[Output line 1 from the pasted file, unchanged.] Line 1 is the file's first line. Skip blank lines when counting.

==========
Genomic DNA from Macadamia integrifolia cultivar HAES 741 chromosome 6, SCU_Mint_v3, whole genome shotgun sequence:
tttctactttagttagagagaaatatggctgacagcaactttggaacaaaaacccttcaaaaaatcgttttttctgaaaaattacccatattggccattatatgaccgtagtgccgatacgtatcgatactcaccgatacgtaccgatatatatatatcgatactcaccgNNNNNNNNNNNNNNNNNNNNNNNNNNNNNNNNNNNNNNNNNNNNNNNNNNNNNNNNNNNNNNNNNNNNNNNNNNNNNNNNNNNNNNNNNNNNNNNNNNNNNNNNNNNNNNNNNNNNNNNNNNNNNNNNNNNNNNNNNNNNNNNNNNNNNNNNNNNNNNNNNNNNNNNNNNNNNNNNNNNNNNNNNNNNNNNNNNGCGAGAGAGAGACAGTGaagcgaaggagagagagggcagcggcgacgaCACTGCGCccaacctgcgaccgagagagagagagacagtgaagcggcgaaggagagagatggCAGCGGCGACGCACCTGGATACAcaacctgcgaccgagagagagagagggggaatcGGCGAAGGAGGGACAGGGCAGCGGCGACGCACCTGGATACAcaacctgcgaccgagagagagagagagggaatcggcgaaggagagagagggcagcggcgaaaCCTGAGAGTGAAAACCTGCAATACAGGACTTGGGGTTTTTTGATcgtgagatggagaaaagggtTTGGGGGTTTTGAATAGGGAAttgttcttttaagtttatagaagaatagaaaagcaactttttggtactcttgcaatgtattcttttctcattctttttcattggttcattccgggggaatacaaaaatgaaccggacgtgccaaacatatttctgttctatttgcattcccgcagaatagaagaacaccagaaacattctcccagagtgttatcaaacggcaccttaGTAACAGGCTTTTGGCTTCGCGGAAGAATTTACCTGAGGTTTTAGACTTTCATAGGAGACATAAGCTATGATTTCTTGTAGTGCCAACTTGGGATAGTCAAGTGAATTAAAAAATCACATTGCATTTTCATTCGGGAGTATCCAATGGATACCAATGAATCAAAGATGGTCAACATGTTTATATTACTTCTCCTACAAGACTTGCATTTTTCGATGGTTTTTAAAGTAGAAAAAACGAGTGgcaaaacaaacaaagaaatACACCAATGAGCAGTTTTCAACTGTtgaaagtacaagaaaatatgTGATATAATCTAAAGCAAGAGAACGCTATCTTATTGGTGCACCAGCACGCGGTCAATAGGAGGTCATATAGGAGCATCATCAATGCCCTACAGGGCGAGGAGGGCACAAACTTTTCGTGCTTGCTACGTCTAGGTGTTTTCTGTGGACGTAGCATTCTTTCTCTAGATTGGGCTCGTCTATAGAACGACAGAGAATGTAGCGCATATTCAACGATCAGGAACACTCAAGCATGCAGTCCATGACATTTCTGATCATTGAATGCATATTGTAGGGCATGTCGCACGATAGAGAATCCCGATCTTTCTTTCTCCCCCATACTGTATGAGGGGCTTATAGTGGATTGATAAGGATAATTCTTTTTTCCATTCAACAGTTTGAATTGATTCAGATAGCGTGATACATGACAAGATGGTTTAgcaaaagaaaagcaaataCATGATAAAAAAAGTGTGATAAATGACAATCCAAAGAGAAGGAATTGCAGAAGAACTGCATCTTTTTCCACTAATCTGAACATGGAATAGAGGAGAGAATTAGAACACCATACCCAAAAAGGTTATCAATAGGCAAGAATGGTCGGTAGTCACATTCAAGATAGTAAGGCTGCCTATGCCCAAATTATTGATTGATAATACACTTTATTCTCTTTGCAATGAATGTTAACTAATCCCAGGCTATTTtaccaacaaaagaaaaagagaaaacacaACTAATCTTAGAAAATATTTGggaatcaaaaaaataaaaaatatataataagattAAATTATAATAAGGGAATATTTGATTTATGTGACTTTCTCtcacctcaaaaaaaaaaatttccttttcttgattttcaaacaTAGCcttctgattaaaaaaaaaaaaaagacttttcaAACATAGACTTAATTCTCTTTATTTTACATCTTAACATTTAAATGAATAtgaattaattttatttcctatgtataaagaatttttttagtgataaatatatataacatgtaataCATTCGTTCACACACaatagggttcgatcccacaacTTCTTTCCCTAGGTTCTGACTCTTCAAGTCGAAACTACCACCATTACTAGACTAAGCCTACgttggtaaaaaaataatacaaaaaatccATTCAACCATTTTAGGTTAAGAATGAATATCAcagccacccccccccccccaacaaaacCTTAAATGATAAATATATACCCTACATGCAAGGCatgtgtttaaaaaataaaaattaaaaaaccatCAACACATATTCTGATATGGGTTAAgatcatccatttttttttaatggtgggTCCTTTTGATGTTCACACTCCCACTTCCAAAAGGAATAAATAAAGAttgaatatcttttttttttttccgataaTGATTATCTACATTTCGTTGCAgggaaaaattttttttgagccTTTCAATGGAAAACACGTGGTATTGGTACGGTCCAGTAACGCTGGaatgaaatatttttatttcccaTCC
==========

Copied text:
Genomic DNA from Macadamia integrifolia cultivar HAES 741 chromosome 6, SCU_Mint_v3, whole genome shotgun sequence: